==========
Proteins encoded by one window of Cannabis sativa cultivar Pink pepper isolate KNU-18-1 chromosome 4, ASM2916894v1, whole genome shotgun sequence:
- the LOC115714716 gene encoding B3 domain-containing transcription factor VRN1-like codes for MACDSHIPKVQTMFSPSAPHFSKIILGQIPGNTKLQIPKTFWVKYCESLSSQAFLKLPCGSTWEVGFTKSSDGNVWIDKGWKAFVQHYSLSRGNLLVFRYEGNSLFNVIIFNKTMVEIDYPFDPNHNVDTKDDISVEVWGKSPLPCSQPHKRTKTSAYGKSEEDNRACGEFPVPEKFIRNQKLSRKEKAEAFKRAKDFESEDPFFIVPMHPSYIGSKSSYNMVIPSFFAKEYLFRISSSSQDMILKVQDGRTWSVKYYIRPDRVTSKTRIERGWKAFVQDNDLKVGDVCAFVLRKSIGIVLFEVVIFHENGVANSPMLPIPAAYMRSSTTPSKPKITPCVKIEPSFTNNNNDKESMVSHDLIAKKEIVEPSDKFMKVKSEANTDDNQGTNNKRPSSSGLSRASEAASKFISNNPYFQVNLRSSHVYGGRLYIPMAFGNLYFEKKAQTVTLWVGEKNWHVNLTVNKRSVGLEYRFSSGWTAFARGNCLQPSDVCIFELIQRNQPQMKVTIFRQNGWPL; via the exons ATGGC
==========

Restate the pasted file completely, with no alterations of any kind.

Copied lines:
Proteins encoded by one window of Cannabis sativa cultivar Pink pepper isolate KNU-18-1 chromosome 4, ASM2916894v1, whole genome shotgun sequence:
- the LOC115714716 gene encoding B3 domain-containing transcription factor VRN1-like codes for MACDSHIPKVQTMFSPSAPHFSKIILGQIPGNTKLQIPKTFWVKYCESLSSQAFLKLPCGSTWEVGFTKSSDGNVWIDKGWKAFVQHYSLSRGNLLVFRYEGNSLFNVIIFNKTMVEIDYPFDPNHNVDTKDDISVEVWGKSPLPCSQPHKRTKTSAYGKSEEDNRACGEFPVPEKFIRNQKLSRKEKAEAFKRAKDFESEDPFFIVPMHPSYIGSKSSYNMVIPSFFAKEYLFRISSSSQDMILKVQDGRTWSVKYYIRPDRVTSKTRIERGWKAFVQDNDLKVGDVCAFVLRKSIGIVLFEVVIFHENGVANSPMLPIPAAYMRSSTTPSKPKITPCVKIEPSFTNNNNDKESMVSHDLIAKKEIVEPSDKFMKVKSEANTDDNQGTNNKRPSSSGLSRASEAASKFISNNPYFQVNLRSSHVYGGRLYIPMAFGNLYFEKKAQTVTLWVGEKNWHVNLTVNKRSVGLEYRFSSGWTAFARGNCLQPSDVCIFELIQRNQPQMKVTIFRQNGWPL; via the exons ATGGC